Navigate inheritance hierarchy with gutter marks
For types and type members that have base symbols or inheritors elsewhere in the solution and referenced assemblies, ReSharper shows gutter icons that let you navigate up and down the inheritance hierarchy:
The following icons indicate base symbols and inheritors in different cases:
The interface or the interface member has implementations; you can navigate to these implementations.
The class has derived classes or the class member is overridden elsewhere; you can navigate to these inheritors and overrides.
The member hides another member from a base type; you can navigate to the hidden member.
The member hides one member and implements another member from the inheritance hierarchy; you can navigate to both the hidden and the overridden members.
The type or type member implements an interface; you can navigate to the interface type or member.
The member implements an interface member that has a default implementation and you can navigate to it.
The class is inherited from another class or the class member overrides a virtual or abstract member; you can navigate to the base class or member.
The class implements an interface and inherits from a base class, or the member overrides a virtual or abstract member, which implements an interface member; you can navigate to the overridden and implemented types or members.
You can hover the mouse to see the quick summary and click icons to navigate. If there is a single base or inherited symbol, ReSharper will navigate directly to that symbol; if there are multiple results, you will be able to choose the target from the list. If you want to see the list even if there is only one target, clear the Go to Base/Inheritor: if there is only one result, navigate without displaying the list checkbox on the page of ReSharper options (Alt+R, O).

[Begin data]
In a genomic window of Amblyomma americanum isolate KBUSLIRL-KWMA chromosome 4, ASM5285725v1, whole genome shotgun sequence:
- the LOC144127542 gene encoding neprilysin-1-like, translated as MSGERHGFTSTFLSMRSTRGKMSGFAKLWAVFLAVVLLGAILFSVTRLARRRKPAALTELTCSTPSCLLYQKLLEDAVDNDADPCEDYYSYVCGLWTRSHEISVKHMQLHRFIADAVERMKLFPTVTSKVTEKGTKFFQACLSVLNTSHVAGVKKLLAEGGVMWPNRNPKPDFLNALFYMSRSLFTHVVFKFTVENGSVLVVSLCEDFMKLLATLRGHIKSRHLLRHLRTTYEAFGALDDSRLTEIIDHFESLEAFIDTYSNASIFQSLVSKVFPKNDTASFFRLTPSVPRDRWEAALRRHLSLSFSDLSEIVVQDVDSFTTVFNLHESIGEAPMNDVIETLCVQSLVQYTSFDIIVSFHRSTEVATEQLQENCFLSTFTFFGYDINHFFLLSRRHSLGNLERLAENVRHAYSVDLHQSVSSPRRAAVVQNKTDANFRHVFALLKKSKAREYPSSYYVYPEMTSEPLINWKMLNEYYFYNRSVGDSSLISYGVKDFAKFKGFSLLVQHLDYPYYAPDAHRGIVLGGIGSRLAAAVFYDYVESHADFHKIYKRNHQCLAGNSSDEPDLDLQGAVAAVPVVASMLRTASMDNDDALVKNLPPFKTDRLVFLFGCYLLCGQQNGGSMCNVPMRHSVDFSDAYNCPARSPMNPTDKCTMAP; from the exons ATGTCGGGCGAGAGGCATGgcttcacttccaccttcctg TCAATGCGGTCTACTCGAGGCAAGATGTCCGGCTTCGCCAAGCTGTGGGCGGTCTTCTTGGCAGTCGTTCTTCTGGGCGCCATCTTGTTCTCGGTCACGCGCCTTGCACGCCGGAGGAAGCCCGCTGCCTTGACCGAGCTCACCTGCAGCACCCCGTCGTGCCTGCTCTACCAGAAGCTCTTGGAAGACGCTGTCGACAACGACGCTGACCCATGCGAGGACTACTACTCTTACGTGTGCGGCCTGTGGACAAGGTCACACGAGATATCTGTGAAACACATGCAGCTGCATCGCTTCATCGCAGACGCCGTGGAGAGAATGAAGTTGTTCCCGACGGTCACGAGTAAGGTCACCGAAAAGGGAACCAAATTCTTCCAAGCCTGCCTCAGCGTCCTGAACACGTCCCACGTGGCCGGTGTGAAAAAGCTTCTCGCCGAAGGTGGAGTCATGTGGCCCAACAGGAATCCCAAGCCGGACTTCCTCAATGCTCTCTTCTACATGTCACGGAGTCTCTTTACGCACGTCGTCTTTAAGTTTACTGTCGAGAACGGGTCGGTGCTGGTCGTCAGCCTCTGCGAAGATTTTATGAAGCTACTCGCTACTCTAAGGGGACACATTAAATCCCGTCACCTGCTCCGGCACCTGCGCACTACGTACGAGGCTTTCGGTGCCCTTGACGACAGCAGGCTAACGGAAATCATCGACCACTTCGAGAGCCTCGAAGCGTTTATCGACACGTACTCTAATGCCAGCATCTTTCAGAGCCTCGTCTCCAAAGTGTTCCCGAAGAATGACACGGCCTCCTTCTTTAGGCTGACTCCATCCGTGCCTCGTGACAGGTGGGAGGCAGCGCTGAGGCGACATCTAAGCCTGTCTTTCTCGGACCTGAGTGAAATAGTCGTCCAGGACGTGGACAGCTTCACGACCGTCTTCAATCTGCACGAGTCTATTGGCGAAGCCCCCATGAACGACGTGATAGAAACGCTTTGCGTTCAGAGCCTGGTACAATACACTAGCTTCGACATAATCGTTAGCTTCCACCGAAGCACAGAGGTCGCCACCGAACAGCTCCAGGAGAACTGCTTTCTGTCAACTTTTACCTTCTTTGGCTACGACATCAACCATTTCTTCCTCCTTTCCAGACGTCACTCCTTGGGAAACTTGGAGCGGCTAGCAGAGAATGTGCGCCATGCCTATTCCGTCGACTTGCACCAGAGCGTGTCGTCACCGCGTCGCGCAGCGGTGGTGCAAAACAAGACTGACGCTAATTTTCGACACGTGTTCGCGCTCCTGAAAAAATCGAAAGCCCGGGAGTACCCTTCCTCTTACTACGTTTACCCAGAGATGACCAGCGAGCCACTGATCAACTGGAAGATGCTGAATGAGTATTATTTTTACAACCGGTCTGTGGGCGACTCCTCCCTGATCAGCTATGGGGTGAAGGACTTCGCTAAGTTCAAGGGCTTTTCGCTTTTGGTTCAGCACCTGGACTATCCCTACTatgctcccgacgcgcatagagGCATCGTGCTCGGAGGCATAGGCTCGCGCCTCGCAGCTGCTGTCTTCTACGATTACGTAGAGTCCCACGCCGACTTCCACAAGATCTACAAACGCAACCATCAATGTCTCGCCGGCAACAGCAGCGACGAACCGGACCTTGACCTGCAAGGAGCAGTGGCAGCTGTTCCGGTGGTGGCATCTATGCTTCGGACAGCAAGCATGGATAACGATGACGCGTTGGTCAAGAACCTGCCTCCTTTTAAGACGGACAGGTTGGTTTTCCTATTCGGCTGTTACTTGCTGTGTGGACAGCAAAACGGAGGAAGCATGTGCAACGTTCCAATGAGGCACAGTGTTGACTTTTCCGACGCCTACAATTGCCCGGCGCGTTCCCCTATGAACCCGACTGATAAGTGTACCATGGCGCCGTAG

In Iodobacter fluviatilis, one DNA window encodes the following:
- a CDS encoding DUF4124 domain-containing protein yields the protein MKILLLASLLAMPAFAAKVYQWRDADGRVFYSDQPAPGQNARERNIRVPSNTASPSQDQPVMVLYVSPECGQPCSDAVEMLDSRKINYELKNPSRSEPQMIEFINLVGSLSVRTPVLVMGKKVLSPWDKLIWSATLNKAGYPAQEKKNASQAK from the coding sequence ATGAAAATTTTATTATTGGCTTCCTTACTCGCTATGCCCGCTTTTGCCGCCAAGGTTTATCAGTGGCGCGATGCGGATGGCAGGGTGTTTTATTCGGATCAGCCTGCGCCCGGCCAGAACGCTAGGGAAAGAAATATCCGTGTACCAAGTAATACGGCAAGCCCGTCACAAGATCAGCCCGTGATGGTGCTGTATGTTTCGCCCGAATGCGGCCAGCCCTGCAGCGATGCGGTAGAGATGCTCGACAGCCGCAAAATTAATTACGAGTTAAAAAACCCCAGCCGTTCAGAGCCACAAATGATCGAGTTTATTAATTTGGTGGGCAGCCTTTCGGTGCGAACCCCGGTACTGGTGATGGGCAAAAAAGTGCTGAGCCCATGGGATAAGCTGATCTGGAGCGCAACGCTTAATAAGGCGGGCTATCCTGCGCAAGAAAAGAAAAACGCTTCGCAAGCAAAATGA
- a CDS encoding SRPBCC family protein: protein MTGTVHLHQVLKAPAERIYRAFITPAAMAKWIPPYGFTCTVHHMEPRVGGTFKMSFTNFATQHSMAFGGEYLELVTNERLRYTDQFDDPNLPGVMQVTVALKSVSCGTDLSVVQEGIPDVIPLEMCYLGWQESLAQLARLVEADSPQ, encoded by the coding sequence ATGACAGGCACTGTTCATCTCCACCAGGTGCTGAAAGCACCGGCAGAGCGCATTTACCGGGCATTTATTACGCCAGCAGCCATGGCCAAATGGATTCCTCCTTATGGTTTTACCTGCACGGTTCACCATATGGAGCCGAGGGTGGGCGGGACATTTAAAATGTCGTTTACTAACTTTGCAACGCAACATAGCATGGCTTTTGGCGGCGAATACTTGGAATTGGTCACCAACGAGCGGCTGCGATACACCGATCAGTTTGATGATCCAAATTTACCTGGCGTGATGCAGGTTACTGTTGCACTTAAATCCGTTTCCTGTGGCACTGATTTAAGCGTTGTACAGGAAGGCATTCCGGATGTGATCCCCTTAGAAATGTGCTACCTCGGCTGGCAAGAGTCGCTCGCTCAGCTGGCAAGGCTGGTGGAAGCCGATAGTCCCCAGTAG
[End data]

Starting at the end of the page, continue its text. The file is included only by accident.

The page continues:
If you prefer using the keyboard, set the caret at a line that has a gutter mark, press Alt+Enter, and pick the navigation action from the menu. Alternatively, you can use the dedicated navigation commands:
Go to Base Symbols Control+U to navigate to base types or members.
Go to Derived Symbols Control+Shift+Alt+B to list all derived symbols for a type or a member and navigate directly to one of them.
Go to Implementation Control+Shift+Alt+B to find actual implementations of types and members bypassing intermediate steps in the inheritance hierarchy.
Visual Studio inheritance margin
Starting from version 16.10, Visual Studio provides ist own implementation of the inheritance margin, which is similar to the ReSharper functionality but has some minor differences. For example, Visual Studio inheritance margin has additional icons for cases when a type is both base and derived, but it does not display icons for hiding members, it interferes with breakpoints, and so on.
By default, ReSharper hides Visual Studio inheritance margin and displays its own icons in the gutter. If you prefer to use Visual Studio inheritance margin or both, use the options under Inheritance margin on the page of ReSharper options (Alt+R, O).
To find out whether the type or a member has inheritors and display the corresponding gutter mark, ReSharper has to perform some calculations. Although these calculations are performed efficiently and without any performance impact in most cases, large inheritance hierarchies with the combination of weak hardware could lead to some performance degradation. If such cases, you can clear the Show gutter navigation marks for implemented and overridden types and members checkbox on the page of ReSharper options (Alt+R, O) to avoid complex calculations and thus improve performance.
On the other hand, on-the-fly detection of base types or members is much cheaper performance-wise. Therefore, the hierarchy marks for types and members that implement or override other types or members are not disabled with this option.
This feature is supported in the following languages and technologies:
The instructions and examples given here address the use of the feature in C#. For details specific to other languages, see corresponding topics in the ReSharper by language section.